The development of Auckland Council’s Unitary Plan is a focal point for the Auckland Branch, as are the issues of local government funding for infrastructure, RMA changes and responding to the need for earthquake strengthening.The recent pre-budget announcement that property transactions, in which properties bought and sold within two years would be taxed at the investor’s marginal tax rate appears to have struck some accord. It should not become a concern to the serious Property Investors who typically buy property as a long term investment strategy. The budget was presented by the Minister of Finance on Thursday 21 May and Queen City Law lawyers will post blogs on some of the details of this raft of small changes in immigration and property law over the coming weeks.
Do we need tighter rules on overseas investors?
Speculators who buy and sell residential property for profit within two years will be taxed on the capital gains in a move to rein in Auckland’s housing market.
Prime Minister John Key also announced a handful of measures targeting overseas buyers who have been able to escape paying any tax on their profits.
Key said the measures would be contained in this week’s Budget and the focus would be on ensuring people buying and selling property for profit paid their fair share of tax to the Inland Revenue Department (IRD).
The changes would tax capital gains on properties bought and sold within two years other than the family home or an inherited estate – but the government denies it is a capital gains tax.
The measures include:
* Requiring non-residents and New Zealanders buying and selling any property other than their main homes to provide a New Zealand IRD number.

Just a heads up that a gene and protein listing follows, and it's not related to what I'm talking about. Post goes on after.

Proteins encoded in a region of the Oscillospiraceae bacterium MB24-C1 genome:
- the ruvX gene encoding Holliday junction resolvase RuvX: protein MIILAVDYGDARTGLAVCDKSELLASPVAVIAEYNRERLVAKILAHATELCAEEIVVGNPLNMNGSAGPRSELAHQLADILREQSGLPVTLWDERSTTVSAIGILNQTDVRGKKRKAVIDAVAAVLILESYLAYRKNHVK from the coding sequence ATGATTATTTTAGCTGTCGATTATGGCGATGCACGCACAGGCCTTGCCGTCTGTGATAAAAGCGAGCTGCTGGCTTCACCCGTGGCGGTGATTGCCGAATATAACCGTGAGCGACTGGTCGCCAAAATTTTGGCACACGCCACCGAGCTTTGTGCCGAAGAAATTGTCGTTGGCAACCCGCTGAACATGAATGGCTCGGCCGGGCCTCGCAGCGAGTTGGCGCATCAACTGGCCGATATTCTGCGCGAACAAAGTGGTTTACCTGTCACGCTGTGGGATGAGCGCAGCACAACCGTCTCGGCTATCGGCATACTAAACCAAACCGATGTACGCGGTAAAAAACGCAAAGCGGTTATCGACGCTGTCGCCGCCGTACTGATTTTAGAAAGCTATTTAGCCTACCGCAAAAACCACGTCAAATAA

* Requiring non-residents to have a New Zealand bank account to get a New Zealand IRD number.
* Including a new “brightline test” to tax gains from residential property sold within two years of purchase, unless it is the seller’s main home, inherited or transferred in a relationship property settlement.
* IRD would get $29 million extra funding to enforce the changes, which are subject to consultation and take effect on October 1.
Unfortunately it may have marginal impact on the affordability of Auckland property. This is demand led. The major impact on this is the freeing up of land and providing the necessary infrastructure, something that the Auckland Council, and in particular Mayor Brown does not want to do. Instead Len wants to play with his trains servicing less than 12% of the constituents. New Zealand does still have an over-reliance on dairy (it is one-third of our merchandise exports) diversification of the economy is happening, but happening too slowly compared to our demographic changes and the rate of change amongst our key trading partners. is now a serious risk to our economic security. Reserve Bank Governor Graeme Wheeler delivered ta similar message with a clear statement about the significant risks attached to falling dairy prices and the overheated Auckland housing market.
So what will the effects of the range of actions taken by the reserve bank and the government on the Auckland property market?
Property investor Olly Newland predicts that the Reserve Bank’s new Auckland-targeted house market restrictions will have a shelf life of less than 30 days. In his article on Interest.co.nz he states